James Hake has an abstract and consolidating eye which gives a new economy to the Anglo-Oriental aesthetic. He has contrived new types of form, with glazing that is both dipped and broadly poured across surfaces. Given Hake’s often impressive sense of scale – look at some of his large chargers for example – the effect is one of power and expansiveness. Hake is interested in essential shapes, historically tested, but ones to which he gives a new energy in both thrown and slab-built work, enriched by dark tenmokus, shinos, copper reds and various ashes.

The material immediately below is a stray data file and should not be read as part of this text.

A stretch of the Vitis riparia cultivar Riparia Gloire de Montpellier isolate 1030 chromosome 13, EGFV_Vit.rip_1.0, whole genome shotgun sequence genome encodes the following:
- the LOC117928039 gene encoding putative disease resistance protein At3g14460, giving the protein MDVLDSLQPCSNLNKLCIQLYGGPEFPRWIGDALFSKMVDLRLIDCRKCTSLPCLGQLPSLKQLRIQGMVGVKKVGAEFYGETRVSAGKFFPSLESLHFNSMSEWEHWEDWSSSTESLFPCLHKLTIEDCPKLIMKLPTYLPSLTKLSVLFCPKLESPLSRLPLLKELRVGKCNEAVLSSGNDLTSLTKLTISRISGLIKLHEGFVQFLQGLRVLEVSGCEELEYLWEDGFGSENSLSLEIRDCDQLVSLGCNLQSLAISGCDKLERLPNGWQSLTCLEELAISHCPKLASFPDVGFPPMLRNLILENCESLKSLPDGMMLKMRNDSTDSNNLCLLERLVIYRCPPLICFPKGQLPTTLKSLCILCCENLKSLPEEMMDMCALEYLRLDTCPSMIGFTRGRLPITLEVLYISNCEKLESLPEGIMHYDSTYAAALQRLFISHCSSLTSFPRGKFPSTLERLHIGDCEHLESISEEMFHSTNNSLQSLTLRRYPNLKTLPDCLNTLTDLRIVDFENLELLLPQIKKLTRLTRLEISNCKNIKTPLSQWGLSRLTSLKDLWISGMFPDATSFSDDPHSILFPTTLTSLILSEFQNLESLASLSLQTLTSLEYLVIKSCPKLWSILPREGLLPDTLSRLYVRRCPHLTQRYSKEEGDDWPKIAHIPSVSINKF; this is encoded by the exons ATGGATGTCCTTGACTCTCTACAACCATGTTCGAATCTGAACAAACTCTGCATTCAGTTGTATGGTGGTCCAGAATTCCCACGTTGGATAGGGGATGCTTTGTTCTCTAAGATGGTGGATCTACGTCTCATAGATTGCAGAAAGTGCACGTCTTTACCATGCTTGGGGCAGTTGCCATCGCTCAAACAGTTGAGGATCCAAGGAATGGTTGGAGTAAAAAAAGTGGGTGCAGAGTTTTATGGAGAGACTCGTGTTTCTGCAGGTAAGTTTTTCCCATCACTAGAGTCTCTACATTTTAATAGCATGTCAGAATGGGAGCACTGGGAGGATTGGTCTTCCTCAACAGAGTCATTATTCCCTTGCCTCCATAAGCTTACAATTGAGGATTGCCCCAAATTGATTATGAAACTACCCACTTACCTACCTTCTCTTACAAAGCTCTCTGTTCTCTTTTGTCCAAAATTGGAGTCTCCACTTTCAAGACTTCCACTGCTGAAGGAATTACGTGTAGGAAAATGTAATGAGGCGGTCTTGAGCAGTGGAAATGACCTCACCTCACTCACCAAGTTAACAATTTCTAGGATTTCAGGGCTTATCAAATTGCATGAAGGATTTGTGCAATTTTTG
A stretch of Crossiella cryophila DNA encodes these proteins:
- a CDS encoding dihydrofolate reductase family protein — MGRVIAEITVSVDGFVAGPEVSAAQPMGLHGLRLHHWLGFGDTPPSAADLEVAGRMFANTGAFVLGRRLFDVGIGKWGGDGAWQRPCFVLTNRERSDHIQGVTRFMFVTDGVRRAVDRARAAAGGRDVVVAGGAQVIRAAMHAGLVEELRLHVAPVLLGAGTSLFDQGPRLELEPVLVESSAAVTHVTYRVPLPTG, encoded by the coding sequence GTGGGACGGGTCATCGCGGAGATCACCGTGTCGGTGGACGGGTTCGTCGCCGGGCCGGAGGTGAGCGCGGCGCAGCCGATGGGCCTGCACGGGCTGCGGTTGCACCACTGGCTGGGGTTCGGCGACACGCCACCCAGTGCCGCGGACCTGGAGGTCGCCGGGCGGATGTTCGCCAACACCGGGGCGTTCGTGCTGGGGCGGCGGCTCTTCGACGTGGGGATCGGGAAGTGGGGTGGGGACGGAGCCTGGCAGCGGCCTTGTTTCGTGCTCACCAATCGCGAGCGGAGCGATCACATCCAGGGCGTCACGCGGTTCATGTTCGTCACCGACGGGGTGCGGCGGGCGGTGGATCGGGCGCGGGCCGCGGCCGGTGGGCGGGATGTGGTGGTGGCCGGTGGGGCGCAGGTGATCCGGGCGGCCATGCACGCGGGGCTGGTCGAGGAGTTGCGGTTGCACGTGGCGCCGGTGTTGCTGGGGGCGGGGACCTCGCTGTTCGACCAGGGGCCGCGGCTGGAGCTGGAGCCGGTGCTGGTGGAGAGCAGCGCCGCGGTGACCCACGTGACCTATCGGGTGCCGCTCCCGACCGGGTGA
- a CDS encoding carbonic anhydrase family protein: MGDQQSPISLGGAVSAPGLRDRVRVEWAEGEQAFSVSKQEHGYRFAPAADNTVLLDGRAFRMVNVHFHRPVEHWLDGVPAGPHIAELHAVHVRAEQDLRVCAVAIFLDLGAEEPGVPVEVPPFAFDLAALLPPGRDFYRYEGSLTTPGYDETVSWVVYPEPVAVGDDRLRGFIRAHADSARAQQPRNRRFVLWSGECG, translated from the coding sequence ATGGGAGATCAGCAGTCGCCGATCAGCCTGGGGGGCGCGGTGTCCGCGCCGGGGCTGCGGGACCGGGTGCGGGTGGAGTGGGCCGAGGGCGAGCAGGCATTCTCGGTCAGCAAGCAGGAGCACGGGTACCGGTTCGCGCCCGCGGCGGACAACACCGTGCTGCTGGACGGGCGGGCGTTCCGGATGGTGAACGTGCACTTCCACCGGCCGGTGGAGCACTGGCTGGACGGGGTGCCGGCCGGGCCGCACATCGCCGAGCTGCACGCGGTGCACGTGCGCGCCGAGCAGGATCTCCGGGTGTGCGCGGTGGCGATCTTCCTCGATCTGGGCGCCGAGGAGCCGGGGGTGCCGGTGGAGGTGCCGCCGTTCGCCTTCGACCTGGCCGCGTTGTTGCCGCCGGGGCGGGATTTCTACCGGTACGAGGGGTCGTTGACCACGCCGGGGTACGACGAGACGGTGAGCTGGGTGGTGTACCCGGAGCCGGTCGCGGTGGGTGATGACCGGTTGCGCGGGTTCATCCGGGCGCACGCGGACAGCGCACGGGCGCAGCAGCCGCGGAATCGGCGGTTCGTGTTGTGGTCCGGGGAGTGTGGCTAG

Hake is based in Lancashire, and like other potters who have been closely associated with the north-west, such as Mike Dodd, Edward Hughes and Jim Malone, he has placed great emphasis on the use of locally-sourced materials for his clays, slips and glazes. Hake achieves a synthesis and depth of shape and decoration that is both confident and modern. He studied at Manchester Metropolitan University and in Ireland, establishing his present studio in the Lake District in 2005.
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